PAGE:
While most home sellers and buyers still choose their real estate agent by word-of-mouth, there are an increasing number of tools available to find agents online. These tools can be structured around consumer ratings and reviews of agents, or actual agent performance as measured by a range of statistics.
NeighborCity.com, an online brokerage and property-search site owned and operated by licensed brokerage company American Home Realty Network, has built an algorithm for agent performance that factors in the agent’s location, the number of bedrooms, the price range the agent specializes in, how the sale prices of the homes the agent sold differs from the listing prices, how long those properties remained on the market relative to comparable properties, and the agent’s client volume.
While the site includes comments about agents from consumers, those reviews are not included in its algorithm.
Within the next few months, NeighborCity has plans to display more detailed statistical information on individual agents that will be accessible to its registered users.
"Opinions come from a certain context that is lost," said Jonathan Cardella, NeighborCity’s CEO. "Numbers don’t lie." Before founding NeighborCity in June 2007, Cardella founded Ski West Inc., an online vacation-rental booking company that later sold to Overstock.com.
Cardella posits that perhaps 10 percent of real estate agents do 90 percent of the business in the industry. NeighborCity seeks out co-brokerage agreements with the top 10 percent.
"Our theory is that for each property there’s maybe five to eight agents who are really qualified (to handle it)" and the system finds those agents for consumers, the CEO said.
The company has signed about 20,000 agreements so far out of 365,000 agents listed on its site, most of them focused in 20 metro areas heavily represented on the East Coast, West Coast, Texas and some Midwestern states, Cardella said. The company will expand to Illinois next.
About half of NeighborCity.com’s users come to the site for agent searches, and that number is growing quickly, Cardella said, adding that the other half of the site’s visitors are there for property searches.
Consumers can enter a location and the price range of the home they are looking for to view a list of ranked agents to choose from.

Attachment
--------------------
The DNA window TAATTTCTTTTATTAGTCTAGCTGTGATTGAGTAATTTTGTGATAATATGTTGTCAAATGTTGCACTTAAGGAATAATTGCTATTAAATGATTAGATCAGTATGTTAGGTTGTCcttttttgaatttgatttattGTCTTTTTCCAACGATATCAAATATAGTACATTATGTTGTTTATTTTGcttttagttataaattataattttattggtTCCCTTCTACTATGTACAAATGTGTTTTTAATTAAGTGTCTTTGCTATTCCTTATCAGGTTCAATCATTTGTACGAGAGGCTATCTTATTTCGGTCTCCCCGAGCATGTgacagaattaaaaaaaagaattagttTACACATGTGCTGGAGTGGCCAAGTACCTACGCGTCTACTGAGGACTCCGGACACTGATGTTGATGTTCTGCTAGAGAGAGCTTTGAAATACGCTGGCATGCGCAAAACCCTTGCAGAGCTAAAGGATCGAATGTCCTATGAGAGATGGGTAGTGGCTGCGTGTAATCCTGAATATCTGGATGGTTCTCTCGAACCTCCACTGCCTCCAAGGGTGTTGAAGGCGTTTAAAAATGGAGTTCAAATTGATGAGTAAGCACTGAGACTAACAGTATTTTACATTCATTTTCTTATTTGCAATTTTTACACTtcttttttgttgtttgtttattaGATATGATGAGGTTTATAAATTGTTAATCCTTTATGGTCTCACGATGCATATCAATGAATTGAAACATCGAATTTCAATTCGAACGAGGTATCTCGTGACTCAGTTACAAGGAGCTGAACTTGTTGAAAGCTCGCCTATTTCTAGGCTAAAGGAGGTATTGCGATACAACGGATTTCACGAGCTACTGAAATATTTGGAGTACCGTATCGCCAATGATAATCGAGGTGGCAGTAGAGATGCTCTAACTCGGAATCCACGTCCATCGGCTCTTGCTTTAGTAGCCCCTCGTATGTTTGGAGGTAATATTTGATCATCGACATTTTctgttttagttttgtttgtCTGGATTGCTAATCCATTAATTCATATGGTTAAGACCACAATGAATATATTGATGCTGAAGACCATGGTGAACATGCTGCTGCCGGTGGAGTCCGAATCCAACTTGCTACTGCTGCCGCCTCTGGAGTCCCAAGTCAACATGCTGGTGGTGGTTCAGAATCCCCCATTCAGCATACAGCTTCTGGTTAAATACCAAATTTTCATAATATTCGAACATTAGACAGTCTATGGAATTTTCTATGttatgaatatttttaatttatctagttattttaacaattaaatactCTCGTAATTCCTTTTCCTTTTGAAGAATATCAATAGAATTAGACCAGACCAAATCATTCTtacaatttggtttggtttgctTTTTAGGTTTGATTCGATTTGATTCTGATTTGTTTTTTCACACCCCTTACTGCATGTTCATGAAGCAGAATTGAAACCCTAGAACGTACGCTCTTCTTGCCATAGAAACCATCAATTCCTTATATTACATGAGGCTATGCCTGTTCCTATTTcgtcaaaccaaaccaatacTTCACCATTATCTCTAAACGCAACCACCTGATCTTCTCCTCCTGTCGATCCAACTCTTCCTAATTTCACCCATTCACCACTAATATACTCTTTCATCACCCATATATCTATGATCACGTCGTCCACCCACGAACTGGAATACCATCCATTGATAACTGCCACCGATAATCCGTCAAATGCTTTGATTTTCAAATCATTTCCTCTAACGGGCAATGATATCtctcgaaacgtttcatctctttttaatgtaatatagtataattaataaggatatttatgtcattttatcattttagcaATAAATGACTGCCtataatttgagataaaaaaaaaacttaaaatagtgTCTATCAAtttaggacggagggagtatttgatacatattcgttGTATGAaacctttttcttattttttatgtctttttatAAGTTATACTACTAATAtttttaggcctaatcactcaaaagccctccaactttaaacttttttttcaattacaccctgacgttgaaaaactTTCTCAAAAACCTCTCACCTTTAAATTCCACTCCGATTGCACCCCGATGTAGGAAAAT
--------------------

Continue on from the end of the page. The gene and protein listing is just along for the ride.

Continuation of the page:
The company contacts the agent and, if one is not in place already, offers the agent a co-brokerage agreement in which that agent would typically get 70 percent of the commission from the final transaction, Cardella said. NeighborCity would get the rest in return for the referred business. Agents do not pay for their rankings and are listed regardless of whether they choose to work with the company.
As it stands now, the site gives very little explanation for why agents merit their rankings. But the company plans to roll out new features to appease consumers’ hunger for transparent and reliable data in the information-drenched chaos of the Internet.
Location is weighted most heavily in the algorithm, followed by price range — and the new features will shed more light on agent activity and performance. Among the planned changes: agent profiles that have been claimed can be populated with an agent’s Twitter and blog feeds, for example, and the profiles can also display updates when the agent gets a listing or completes a sale. …CONTINUED
All profiles will display agent statistics — both on the buy side and sell side — and will help visitors to make sense of the numbers by showing how a selected agent stacks up against an average agent.
On the buy side, stats include median value of homes purchased, the local market average home value, the kind of home the agent specializes in, the number of buyers who purchased a home in the past year vs. the market average, the reduction in price from a list price, and the market average of reductions for comparable properties.
On the sell side, stats include the number of sellers the agent worked with in the past year who sold homes, the market average for number of sellers, the average listing price of homes the agent sold, the average listing price of comparable properties, the average number of days on the market for the agent’s properties, and the average days on the market for comparable properties.
"Are they productive? Do they provide value for their clients? Do they always undersell? There’s a difference between an agent who performs well for their clients and an agent who just gets through it," Cardella said. Because they aren’t based on just one transaction, he said, these numbers will bear out whether agents are performing in the best interests of their clients overall.
Data for the algorithm comes from local multiple listing services. Performance metrics, specifically, are derived from Virtual Office Web site (VOW) feeds that users can access only by logging in to the site. Rankings don’t remain static, but change as transactions occur and these sources update. The database also incorporates data from transactions the company has co-brokered.